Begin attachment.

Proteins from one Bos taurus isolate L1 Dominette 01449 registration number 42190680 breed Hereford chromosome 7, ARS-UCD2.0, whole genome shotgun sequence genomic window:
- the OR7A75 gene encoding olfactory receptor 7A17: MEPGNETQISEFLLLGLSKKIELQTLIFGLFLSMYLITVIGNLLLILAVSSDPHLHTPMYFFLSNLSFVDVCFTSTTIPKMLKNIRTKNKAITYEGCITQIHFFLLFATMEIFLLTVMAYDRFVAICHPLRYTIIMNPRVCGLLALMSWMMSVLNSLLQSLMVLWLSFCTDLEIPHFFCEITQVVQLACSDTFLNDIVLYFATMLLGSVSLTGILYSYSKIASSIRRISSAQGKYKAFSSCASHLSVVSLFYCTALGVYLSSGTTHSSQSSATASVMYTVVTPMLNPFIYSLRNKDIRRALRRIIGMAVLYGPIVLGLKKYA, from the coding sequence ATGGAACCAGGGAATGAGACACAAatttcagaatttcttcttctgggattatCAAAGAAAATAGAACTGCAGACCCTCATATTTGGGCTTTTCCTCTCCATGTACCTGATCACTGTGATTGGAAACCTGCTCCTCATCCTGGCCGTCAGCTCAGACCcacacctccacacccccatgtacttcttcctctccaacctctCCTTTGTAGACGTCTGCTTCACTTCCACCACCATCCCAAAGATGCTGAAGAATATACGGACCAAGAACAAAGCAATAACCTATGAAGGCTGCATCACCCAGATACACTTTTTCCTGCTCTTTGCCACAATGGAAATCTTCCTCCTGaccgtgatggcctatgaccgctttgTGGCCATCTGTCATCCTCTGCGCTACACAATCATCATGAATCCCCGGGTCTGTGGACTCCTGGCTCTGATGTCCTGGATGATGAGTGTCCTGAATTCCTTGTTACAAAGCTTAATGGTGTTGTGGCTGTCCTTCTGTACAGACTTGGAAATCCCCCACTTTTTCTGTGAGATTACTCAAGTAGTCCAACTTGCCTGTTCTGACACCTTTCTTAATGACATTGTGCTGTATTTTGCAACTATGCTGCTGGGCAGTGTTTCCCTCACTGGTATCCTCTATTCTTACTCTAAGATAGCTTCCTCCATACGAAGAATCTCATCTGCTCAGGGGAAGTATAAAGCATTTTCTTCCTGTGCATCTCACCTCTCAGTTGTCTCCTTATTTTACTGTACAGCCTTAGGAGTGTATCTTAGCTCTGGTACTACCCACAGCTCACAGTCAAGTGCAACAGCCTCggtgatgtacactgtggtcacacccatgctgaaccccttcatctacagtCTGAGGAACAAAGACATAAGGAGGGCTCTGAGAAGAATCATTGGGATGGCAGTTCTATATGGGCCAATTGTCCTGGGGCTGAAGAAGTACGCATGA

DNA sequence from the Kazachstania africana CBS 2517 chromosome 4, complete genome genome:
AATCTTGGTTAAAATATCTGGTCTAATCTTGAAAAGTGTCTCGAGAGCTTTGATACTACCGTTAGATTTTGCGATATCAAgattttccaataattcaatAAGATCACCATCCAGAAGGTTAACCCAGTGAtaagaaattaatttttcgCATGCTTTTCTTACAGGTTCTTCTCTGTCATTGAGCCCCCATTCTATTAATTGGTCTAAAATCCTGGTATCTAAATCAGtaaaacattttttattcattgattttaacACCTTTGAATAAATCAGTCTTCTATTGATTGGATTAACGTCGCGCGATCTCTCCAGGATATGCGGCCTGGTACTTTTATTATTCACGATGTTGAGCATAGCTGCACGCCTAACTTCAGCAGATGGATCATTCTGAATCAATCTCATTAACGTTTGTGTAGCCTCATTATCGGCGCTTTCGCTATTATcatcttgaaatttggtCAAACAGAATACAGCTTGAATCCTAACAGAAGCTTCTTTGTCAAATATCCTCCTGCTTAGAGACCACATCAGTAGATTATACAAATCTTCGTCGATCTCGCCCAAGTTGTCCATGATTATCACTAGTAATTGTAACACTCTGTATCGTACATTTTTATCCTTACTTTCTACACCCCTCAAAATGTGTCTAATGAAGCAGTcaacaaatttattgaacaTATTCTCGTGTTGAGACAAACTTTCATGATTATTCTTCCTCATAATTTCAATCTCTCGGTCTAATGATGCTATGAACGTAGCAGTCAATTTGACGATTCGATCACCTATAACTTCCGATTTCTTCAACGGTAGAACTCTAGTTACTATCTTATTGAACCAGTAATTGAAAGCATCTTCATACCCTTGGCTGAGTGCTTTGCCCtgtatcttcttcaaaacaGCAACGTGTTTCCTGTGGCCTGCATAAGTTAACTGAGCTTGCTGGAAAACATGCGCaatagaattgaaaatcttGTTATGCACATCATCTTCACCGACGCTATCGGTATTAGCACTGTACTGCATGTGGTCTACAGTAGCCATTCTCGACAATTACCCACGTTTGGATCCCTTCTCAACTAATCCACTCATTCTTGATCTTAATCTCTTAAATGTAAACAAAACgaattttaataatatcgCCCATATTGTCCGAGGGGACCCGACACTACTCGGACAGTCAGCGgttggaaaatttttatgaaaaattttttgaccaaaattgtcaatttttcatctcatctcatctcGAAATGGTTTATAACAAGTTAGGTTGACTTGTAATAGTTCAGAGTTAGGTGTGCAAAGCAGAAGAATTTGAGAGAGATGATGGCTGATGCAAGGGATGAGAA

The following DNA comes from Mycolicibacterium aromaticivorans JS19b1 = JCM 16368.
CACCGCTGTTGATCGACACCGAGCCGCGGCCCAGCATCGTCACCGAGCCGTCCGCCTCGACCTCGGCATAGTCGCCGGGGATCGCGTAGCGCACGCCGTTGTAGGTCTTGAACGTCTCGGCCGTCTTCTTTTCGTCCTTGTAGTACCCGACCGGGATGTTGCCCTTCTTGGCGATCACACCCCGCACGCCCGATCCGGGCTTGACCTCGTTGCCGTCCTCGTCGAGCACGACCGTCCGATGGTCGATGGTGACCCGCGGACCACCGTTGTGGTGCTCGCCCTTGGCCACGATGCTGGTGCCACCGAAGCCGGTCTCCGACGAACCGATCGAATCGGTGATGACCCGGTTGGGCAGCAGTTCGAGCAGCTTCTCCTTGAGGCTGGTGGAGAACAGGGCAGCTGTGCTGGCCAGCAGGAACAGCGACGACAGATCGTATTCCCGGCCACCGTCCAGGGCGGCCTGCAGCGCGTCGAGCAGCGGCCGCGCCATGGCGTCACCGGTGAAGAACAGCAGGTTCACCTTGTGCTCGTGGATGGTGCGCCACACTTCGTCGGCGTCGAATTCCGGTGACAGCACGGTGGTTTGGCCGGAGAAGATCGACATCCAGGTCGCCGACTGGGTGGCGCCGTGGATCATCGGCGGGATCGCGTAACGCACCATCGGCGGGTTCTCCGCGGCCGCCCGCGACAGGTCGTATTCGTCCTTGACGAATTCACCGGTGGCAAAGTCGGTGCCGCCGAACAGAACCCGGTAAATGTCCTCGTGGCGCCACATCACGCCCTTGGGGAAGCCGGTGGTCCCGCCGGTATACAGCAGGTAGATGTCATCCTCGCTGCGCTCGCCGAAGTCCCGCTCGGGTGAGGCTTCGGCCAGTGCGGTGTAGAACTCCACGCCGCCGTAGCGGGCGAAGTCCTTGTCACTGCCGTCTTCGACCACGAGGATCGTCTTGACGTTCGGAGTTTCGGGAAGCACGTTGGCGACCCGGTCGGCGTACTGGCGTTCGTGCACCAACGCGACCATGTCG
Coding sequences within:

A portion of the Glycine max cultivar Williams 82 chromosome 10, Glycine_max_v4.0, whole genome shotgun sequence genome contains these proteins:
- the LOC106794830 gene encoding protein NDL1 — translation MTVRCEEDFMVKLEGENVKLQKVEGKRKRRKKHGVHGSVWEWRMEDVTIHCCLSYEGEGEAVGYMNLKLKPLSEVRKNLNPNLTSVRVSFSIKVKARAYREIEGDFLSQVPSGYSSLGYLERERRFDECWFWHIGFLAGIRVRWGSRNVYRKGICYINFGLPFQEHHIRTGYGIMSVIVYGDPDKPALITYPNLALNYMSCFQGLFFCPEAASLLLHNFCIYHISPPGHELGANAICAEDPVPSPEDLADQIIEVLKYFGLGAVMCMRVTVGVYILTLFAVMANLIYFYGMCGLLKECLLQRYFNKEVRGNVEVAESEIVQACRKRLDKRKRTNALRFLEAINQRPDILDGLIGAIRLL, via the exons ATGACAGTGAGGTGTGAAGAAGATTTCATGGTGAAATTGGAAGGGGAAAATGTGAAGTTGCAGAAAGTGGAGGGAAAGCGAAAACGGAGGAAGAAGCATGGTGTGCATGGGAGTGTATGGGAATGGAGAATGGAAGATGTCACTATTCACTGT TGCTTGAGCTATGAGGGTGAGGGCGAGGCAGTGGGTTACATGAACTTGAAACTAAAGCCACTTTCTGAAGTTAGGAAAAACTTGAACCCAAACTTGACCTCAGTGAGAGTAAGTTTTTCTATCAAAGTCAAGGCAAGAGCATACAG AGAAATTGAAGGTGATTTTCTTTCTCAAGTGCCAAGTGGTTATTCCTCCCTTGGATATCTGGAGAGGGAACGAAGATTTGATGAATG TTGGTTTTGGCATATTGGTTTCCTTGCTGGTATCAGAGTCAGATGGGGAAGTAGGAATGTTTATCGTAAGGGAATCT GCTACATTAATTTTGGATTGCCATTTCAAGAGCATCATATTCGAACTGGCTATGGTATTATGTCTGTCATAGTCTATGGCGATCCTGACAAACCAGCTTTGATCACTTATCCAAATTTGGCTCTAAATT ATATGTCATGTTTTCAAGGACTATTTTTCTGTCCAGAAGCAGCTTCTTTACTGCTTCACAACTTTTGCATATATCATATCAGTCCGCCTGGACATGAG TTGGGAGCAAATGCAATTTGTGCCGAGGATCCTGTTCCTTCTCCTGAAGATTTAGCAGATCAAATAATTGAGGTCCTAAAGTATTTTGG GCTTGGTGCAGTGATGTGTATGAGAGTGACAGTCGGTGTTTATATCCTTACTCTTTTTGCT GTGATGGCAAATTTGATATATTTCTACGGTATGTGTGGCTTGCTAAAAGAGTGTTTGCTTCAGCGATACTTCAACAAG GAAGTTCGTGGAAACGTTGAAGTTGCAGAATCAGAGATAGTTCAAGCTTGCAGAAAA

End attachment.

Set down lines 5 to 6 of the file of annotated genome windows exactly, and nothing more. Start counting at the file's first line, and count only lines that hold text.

The following DNA comes from Mycolicibacterium aromaticivorans JS19b1 = JCM 16368.
CACCGCTGTTGATCGACACCGAGCCGCGGCCCAGCATCGTCACCGAGCCGTCCGCCTCGACCTCGGCATAGTCGCCGGGGATCGCGTAGCGCACGCCGTTGTAGGTCTTGAACGTCTCGGCCGTCTTCTTTTCGTCCTTGTAGTACCCGACCGGGATGTTGCCCTTCTTGGCGATCACACCCCGCACGCCCGATCCGGGCTTGACCTCGTTGCCGTCCTCGTCGAGCACGACCGTCCGATGGTCGATGGTGACCCGCGGACCACCGTTGTGGTGCTCGCCCTTGGCCACGATGCTGGTGCCACCGAAGCCGGTCTCCGACGAACCGATCGAATCGGTGATGACCCGGTTGGGCAGCAGTTCGAGCAGCTTCTCCTTGAGGCTGGTGGAGAACAGGGCAGCTGTGCTGGCCAGCAGGAACAGCGACGACAGATCGTATTCCCGGCCACCGTCCAGGGCGGCCTGCAGCGCGTCGAGCAGCGGCCGCGCCATGGCGTCACCGGTGAAGAACAGCAGGTTCACCTTGTGCTCGTGGATGGTGCGCCACACTTCGTCGGCGTCGAATTCCGGTGACAGCACGGTGGTTTGGCCGGAGAAGATCGACATCCAGGTCGCCGACTGGGTGGCGCCGTGGATCATCGGCGGGATCGCGTAACGCACCATCGGCGGGTTCTCCGCGGCCGCCCGCGACAGGTCGTATTCGTCCTTGACGAATTCACCGGTGGCAAAGTCGGTGCCGCCGAACAGAACCCGGTAAATGTCCTCGTGGCGCCACATCACGCCCTTGGGGAAGCCGGTGGTCCCGCCGGTATACAGCAGGTAGATGTCATCCTCGCTGCGCTCGCCGAAGTCCCGCTCGGGTGAGGCTTCGGCCAGTGCGGTGTAGAACTCCACGCCGCCGTAGCGGGCGAAGTCCTTGTCACTGCCGTCTTCGACCACGAGGATCGTCTTGACGTTCGGAGTTTCGGGAAGCACGTTGGCGACCCGGTCGGCGTACTGGCGTTCGTGCACCAACGCGACCATGTCG